"If we do this right, we have a chance to re-customize education to the individual," says Cooper. The new technology means that students will be able to work at their own pace, he points out. And they'll be able to interact with their instructors in ways--and at times--that they never could before. For instance, some Hopkins students have already begun using e-mail to ask questions of professors and get feedback on their papers. The electronic interaction offers speeds of response that aren't available through once-a-week office hours.

How will universities go about adapting to this sea change? For one thing, thanks to advances in communication, "size is not going to be the kind of critical factor it used to be," Cooper says. Universities will collaborate more, he predicts, so "it won't matter so much if your department has 15 faculty members rather than 40." Rather than maintain broadly-equipped (and expensive) departments of foreign language, say, University X might share its instructor of Cantonese with University Y, who in return would share its instructor of Portuguese. "Universities will have to decide where they're going to focus and spend their resources," says the provost. Collaboration will also occur (and already is occurring) among university libraries, so that "those with huge holdings won't be at such an advantage anymore."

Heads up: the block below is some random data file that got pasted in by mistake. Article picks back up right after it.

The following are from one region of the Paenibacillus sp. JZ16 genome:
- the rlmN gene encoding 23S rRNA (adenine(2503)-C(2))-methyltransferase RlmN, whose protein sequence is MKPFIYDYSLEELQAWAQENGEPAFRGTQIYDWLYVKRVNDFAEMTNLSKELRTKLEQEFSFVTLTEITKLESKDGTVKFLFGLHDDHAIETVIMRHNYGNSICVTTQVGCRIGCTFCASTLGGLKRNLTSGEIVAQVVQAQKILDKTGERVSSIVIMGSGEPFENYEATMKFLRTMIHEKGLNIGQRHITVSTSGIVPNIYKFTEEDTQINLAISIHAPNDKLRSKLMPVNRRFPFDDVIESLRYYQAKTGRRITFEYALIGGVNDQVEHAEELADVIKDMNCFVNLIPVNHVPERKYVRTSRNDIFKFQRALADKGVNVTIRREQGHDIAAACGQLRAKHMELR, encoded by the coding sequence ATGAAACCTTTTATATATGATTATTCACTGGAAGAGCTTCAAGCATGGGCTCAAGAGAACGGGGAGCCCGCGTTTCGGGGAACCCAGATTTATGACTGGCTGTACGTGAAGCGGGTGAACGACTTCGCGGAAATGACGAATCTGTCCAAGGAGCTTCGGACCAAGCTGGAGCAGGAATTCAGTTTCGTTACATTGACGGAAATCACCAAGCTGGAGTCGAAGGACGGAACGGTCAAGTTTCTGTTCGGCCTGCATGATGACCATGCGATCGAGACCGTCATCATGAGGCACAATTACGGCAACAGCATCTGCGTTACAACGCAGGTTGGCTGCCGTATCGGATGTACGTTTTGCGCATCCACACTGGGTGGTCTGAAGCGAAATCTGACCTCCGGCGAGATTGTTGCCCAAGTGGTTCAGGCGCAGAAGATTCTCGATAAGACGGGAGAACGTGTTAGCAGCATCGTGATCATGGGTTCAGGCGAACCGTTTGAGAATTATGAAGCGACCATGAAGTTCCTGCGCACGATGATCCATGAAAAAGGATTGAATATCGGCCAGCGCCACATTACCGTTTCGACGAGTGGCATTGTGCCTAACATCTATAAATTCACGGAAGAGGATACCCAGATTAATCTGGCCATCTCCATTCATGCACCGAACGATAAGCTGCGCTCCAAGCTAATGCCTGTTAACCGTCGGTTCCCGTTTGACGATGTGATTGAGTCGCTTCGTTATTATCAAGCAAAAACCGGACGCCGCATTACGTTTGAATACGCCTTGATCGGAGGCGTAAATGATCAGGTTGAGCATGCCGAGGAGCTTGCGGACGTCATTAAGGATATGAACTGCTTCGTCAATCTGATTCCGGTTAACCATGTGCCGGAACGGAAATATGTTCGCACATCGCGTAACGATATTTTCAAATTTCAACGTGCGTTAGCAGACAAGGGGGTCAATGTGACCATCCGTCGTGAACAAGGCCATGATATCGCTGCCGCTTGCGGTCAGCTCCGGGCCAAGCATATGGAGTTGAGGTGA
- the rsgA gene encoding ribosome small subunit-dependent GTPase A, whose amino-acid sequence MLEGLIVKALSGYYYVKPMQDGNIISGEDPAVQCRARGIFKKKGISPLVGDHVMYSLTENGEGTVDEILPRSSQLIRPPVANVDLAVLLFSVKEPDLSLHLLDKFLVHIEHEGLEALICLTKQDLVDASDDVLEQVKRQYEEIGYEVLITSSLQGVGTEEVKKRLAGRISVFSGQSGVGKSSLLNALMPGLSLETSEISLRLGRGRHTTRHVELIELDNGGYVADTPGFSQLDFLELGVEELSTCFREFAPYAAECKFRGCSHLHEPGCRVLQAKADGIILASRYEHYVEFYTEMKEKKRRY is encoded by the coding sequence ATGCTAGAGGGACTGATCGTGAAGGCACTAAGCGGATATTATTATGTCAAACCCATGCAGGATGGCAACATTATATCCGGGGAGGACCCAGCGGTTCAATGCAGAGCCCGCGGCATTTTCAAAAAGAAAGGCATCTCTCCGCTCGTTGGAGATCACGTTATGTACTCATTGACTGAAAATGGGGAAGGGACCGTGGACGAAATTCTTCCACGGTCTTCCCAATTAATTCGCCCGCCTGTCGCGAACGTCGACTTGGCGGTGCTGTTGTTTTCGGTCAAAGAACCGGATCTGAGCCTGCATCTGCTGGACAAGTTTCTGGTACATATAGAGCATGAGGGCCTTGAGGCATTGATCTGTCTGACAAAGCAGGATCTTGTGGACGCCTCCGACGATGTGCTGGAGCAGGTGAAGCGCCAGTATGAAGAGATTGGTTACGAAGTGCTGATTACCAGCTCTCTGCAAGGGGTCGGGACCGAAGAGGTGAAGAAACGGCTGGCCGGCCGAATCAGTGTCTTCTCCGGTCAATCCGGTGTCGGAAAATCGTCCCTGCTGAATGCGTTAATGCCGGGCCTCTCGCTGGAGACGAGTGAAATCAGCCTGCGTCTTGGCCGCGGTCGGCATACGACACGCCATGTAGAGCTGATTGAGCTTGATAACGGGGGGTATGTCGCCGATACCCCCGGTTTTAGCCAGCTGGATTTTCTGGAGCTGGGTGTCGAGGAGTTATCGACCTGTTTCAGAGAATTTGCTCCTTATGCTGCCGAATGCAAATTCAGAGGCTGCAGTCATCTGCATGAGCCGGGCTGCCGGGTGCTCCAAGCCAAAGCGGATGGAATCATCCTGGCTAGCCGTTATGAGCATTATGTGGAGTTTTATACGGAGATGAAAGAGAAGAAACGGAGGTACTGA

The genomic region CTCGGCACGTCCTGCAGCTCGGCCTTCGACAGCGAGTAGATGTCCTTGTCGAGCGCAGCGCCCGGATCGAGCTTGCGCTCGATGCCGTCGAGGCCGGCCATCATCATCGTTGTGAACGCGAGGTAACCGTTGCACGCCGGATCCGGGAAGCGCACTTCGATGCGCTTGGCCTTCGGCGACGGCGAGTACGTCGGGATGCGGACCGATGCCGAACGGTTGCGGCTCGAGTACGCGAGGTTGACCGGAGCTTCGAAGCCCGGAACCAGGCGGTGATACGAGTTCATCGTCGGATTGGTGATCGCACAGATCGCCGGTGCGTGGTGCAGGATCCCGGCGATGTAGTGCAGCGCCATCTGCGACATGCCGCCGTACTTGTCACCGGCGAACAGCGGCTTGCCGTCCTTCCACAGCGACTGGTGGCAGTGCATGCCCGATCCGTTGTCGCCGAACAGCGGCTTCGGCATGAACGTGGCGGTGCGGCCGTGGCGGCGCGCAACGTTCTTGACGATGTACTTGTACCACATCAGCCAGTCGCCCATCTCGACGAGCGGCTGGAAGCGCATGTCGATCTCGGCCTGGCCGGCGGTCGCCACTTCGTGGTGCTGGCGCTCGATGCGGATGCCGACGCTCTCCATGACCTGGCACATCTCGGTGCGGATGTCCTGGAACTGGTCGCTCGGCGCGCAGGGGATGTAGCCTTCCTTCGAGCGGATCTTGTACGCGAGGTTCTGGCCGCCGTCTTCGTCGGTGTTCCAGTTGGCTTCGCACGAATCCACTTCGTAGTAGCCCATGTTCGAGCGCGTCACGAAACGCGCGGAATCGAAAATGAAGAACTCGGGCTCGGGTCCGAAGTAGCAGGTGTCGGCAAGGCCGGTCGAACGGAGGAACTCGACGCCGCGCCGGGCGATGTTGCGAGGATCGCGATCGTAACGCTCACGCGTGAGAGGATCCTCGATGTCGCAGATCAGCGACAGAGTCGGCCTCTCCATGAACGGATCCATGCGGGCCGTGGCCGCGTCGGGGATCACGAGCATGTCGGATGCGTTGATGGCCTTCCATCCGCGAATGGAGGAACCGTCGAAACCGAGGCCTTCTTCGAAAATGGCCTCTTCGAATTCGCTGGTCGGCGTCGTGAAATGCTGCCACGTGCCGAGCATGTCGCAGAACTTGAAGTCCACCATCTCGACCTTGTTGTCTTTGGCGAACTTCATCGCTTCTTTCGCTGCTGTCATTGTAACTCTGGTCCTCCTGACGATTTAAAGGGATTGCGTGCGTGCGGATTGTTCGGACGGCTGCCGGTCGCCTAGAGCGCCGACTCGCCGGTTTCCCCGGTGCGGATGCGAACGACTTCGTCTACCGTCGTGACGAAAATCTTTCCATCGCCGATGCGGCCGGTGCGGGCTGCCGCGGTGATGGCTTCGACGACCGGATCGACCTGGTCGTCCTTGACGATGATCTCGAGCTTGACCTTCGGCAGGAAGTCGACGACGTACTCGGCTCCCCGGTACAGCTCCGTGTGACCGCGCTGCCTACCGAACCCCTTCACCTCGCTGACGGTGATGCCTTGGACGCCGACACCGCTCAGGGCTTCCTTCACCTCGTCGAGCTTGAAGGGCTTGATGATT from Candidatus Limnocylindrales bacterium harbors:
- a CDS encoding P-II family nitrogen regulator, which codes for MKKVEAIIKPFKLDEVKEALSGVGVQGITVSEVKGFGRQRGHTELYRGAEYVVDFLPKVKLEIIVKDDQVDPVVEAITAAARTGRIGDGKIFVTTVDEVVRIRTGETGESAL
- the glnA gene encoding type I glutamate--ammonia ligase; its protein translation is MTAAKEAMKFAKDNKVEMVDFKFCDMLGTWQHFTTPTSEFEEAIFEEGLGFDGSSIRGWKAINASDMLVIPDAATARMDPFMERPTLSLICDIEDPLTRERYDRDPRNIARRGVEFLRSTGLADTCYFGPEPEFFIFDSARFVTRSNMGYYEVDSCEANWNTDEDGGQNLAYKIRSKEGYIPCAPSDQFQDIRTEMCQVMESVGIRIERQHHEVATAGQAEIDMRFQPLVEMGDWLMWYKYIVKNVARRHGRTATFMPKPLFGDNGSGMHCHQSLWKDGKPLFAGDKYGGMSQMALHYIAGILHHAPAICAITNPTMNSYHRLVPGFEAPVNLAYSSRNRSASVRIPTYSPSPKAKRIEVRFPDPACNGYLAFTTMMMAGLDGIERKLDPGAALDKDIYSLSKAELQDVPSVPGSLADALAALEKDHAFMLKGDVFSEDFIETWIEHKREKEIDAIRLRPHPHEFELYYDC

Further, Cooper foresees universities forging new partnerships with businesses. These days, thanks to the speed of technological change, keeping up with your field--or learning a new one--has become a lifelong challenge. That opens up whole new constituencies for universities, says Cooper. At Stanford, for instance, the Instructional Television Network offers over 250 courses annually to 5,000 enrollees at over 200 corporate sites. --SD